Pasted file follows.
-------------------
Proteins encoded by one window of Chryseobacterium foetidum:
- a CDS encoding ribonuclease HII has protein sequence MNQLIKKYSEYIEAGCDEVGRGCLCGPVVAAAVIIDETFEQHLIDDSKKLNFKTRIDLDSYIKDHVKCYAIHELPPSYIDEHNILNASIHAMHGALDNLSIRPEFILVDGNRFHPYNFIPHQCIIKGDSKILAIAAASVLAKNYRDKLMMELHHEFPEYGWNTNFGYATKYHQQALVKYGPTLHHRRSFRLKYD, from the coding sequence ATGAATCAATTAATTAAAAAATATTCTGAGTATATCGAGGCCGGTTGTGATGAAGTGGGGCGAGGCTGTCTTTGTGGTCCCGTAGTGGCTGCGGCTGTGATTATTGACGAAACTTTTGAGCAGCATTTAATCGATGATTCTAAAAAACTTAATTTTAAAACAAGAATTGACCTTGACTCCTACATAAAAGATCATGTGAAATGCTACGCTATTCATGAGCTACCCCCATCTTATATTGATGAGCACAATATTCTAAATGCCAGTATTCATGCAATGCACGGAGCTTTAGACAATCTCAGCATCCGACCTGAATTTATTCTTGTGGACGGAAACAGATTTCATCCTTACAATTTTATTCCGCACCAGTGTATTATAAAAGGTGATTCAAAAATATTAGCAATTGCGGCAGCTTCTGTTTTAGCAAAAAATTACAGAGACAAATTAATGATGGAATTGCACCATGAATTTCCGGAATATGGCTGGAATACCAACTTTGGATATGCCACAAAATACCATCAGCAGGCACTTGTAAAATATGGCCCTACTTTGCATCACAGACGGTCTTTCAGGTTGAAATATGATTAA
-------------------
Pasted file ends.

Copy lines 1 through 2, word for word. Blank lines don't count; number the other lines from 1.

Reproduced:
Proteins encoded by one window of Chryseobacterium foetidum:
- a CDS encoding ribonuclease HII has protein sequence MNQLIKKYSEYIEAGCDEVGRGCLCGPVVAAAVIIDETFEQHLIDDSKKLNFKTRIDLDSYIKDHVKCYAIHELPPSYIDEHNILNASIHAMHGALDNLSIRPEFILVDGNRFHPYNFIPHQCIIKGDSKILAIAAASVLAKNYRDKLMMELHHEFPEYGWNTNFGYATKYHQQALVKYGPTLHHRRSFRLKYD, from the coding sequence ATGAATCAATTAATTAAAAAATATTCTGAGTATATCGAGGCCGGTTGTGATGAAGTGGGGCGAGGCTGTCTTTGTGGTCCCGTAGTGGCTGCGGCTGTGATTATTGACGAAACTTTTGAGCAGCATTTAATCGATGATTCTAAAAAACTTAATTTTAAAACAAGAATTGACCTTGACTCCTACATAAAAGATCATGTGAAATGCTACGCTATTCATGAGCTACCCCCATCTTATATTGATGAGCACAATATTCTAAATGCCAGTATTCATGCAATGCACGGAGCTTTAGACAATCTCAGCATCCGACCTGAATTTATTCTTGTGGACGGAAACAGATTTCATCCTTACAATTTTATTCCGCACCAGTGTATTATAAAAGGTGATTCAAAAATATTAGCAATTGCGGCAGCTTCTGTTTTAGCAAAAAATTACAGAGACAAATTAATGATGGAATTGCACCATGAATTTCCGGAATATGGCTGGAATACCAACTTTGGATATGCCACAAAATACCATCAGCAGGCACTTGTAAAATATGGCCCTACTTTGCATCACAGACGGTCTTTCAGGTTGAAATATGATTAA